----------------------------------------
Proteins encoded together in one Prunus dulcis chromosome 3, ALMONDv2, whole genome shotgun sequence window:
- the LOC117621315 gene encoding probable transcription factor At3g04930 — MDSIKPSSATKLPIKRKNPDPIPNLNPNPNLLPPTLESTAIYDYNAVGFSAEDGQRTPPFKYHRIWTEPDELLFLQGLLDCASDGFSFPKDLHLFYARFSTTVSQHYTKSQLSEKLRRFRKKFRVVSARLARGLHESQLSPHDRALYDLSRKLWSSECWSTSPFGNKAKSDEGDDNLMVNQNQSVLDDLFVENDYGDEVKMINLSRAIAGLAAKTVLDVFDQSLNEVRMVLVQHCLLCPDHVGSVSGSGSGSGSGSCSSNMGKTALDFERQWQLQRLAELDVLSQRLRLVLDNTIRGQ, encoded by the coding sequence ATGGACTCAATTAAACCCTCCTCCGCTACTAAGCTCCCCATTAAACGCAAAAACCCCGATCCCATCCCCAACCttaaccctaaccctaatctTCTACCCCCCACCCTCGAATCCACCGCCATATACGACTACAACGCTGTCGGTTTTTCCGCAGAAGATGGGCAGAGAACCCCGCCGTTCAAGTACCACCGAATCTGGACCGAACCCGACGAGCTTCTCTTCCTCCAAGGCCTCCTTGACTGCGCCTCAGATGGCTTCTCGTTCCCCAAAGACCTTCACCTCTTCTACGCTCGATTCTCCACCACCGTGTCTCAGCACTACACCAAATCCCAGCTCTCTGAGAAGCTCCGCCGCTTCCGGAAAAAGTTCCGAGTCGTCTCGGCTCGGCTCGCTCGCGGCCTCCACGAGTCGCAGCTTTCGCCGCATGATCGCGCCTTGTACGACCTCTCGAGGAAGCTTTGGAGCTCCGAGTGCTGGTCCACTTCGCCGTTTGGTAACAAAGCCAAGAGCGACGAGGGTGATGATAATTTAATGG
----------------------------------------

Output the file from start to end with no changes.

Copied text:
Proteins encoded together in one Prunus dulcis chromosome 3, ALMONDv2, whole genome shotgun sequence window:
- the LOC117621315 gene encoding probable transcription factor At3g04930 — MDSIKPSSATKLPIKRKNPDPIPNLNPNPNLLPPTLESTAIYDYNAVGFSAEDGQRTPPFKYHRIWTEPDELLFLQGLLDCASDGFSFPKDLHLFYARFSTTVSQHYTKSQLSEKLRRFRKKFRVVSARLARGLHESQLSPHDRALYDLSRKLWSSECWSTSPFGNKAKSDEGDDNLMVNQNQSVLDDLFVENDYGDEVKMINLSRAIAGLAAKTVLDVFDQSLNEVRMVLVQHCLLCPDHVGSVSGSGSGSGSGSCSSNMGKTALDFERQWQLQRLAELDVLSQRLRLVLDNTIRGQ, encoded by the coding sequence ATGGACTCAATTAAACCCTCCTCCGCTACTAAGCTCCCCATTAAACGCAAAAACCCCGATCCCATCCCCAACCttaaccctaaccctaatctTCTACCCCCCACCCTCGAATCCACCGCCATATACGACTACAACGCTGTCGGTTTTTCCGCAGAAGATGGGCAGAGAACCCCGCCGTTCAAGTACCACCGAATCTGGACCGAACCCGACGAGCTTCTCTTCCTCCAAGGCCTCCTTGACTGCGCCTCAGATGGCTTCTCGTTCCCCAAAGACCTTCACCTCTTCTACGCTCGATTCTCCACCACCGTGTCTCAGCACTACACCAAATCCCAGCTCTCTGAGAAGCTCCGCCGCTTCCGGAAAAAGTTCCGAGTCGTCTCGGCTCGGCTCGCTCGCGGCCTCCACGAGTCGCAGCTTTCGCCGCATGATCGCGCCTTGTACGACCTCTCGAGGAAGCTTTGGAGCTCCGAGTGCTGGTCCACTTCGCCGTTTGGTAACAAAGCCAAGAGCGACGAGGGTGATGATAATTTAATGG